When there is a history of abuse, the notion of reconciling requires the professional guidance of a therapist and insight into the abuser’s recognition of their behaviors. More to the point, therapeutic work is essential for both parties and the assurance of future emotional and physical safety. Kylie Agllias, researcher, and educator, in her book Family Estrangement A Matter Of Perspective, explains that commitment, insight, and integrity are needed to reestablish trust.

Individual perceptions further complicate estrangement’s complex nature. Some accused abusers have little or no insight into their abusive behaviors. Others will perceive their behaviors were not as their accuser remembers. In his book Rules of Estrangement, Joshua Coleman discusses that the perception of abuse recently has changed to include a broader range of behaviors.

Perceptions of what happened within the estranged relationship differ significantly. Often these different viewpoints have aggravated the relationship and escalated the need for estranging. 

How Long Will Family Estrangement Last?

The perceptions of the estranged may include little or no insight into their involvement in the estrangement. The opposing assessment that physical and or emotional distance is necessary, is remarkably different.

Dr. Karl Pillemer, in his book, Fault Lines Fractured Families and How to Mend Them, includes family members’ reconciliation stories. Pillemer found that the common thread was the ability to abandon their need to align their versions of the past.

Interestingly, Dr. Pillemer often heard how the estranged wanted the other to see the “reality” or “see the light” of what had occurred that caused the other to distance. Another obstacle is the requirement of an apology for a “reality” the other did not align with or recognize.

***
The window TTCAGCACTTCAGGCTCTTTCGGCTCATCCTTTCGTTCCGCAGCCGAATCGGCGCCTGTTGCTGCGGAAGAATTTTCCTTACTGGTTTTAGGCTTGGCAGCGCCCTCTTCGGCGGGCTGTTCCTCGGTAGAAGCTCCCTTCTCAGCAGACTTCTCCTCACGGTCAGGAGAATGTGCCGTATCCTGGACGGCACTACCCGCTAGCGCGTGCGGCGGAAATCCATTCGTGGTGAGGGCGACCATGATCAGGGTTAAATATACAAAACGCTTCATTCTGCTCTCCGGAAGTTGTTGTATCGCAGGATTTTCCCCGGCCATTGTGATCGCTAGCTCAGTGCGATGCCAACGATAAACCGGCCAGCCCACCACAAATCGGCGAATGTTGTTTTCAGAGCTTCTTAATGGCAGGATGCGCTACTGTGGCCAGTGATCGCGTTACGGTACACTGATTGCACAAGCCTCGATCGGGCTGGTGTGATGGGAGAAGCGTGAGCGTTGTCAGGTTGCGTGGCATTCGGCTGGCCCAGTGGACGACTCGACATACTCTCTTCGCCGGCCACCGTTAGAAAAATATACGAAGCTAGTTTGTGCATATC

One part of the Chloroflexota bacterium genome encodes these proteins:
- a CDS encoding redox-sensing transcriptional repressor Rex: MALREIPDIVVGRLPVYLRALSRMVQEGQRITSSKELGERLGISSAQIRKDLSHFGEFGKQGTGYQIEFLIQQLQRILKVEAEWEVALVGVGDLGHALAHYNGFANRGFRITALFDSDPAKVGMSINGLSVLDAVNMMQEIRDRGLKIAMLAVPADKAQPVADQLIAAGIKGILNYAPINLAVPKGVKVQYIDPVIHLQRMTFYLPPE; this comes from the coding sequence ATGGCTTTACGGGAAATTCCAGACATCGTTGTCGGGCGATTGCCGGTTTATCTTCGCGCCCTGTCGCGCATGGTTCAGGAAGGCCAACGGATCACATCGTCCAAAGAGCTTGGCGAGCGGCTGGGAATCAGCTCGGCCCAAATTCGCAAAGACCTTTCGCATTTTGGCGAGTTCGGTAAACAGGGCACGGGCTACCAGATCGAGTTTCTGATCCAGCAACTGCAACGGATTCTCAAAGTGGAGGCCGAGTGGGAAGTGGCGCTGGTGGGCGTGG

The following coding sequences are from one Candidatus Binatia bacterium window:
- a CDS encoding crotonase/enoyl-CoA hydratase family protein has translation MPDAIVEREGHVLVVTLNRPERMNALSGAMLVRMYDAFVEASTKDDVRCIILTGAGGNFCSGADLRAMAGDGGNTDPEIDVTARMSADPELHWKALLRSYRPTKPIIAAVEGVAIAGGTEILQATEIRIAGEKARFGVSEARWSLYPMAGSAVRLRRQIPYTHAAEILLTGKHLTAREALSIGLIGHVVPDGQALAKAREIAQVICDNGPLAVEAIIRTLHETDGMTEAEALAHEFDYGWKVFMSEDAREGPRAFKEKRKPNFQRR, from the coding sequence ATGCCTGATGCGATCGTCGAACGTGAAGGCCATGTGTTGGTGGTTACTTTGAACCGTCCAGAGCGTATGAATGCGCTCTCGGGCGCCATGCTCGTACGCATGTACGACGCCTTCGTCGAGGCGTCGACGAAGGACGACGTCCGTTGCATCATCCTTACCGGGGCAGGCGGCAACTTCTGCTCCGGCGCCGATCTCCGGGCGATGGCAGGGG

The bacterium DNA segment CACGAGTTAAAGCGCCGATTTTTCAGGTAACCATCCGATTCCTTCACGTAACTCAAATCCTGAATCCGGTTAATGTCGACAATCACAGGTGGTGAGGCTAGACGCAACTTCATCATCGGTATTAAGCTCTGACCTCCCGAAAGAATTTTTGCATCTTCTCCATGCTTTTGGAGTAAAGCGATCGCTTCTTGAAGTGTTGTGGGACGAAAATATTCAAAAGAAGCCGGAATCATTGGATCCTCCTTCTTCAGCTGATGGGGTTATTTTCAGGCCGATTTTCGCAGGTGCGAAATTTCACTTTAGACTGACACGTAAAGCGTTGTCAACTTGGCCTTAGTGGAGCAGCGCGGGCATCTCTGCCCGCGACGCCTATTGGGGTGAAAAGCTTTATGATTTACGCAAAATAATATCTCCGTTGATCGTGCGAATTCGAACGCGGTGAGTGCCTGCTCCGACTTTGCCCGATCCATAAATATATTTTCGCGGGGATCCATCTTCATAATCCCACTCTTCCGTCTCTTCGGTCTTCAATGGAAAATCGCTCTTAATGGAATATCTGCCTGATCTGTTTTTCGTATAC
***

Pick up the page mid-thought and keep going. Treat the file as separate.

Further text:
For example, one or both parties are waiting for the other to apologize and are stuck needing the other to agree with their version of the past. These individuals were stuck in dysfunction, discord, and the past.

However, Dr. Pillemer states that overcoming the rift requires learning how old ways and communication have changed. Reconcilers were able to abandon the need for an apology and build a future that leaves the past behind. 

Estrangement is a complex topic that deserves to come out of the shadow of secrecy. Estrangement is the state of being alienated or separated in feeling or affection, a state of hostility and unfriendliness. The spectrum of estrangement and its multifaced and complex condition deserves more research and attention.

The complicated nature of the process and elements of estrangement are as varied as the individual stories with no one-size-fits-all solution. It would be disrespectful to all parties to imply there is one specific way to the desired outcome. Each estranged person benefits by exploring what is best for them, considering their perceptions of events and others. 

Family estrangement is when one member intentionally decides to detach from others. Parting creates an emotional and or physical distance that is emotionally troublesome for all involved. The length of estrangement and when it will end also varies.

Family dynamics, present and past behaviors, abuse, and perceptions of the estranged and the initiator of estrangement can impact separation length. Many estranged individuals question when there might be reconciliation. On average, family estrangement can last 54 months or 4.5 years.

Dr. Pillemer interviewed 1600 estranged family members, with 85%  estranged for a year or more. Half of the respondents had no contact for four or more years.

This article discusses the question How long does family estrangement last? And reconciliation with abusive estrangement.

Get The eBook:  Feeling Heartbroken and Alone? How to Pick Up the Pieces When You are Estranged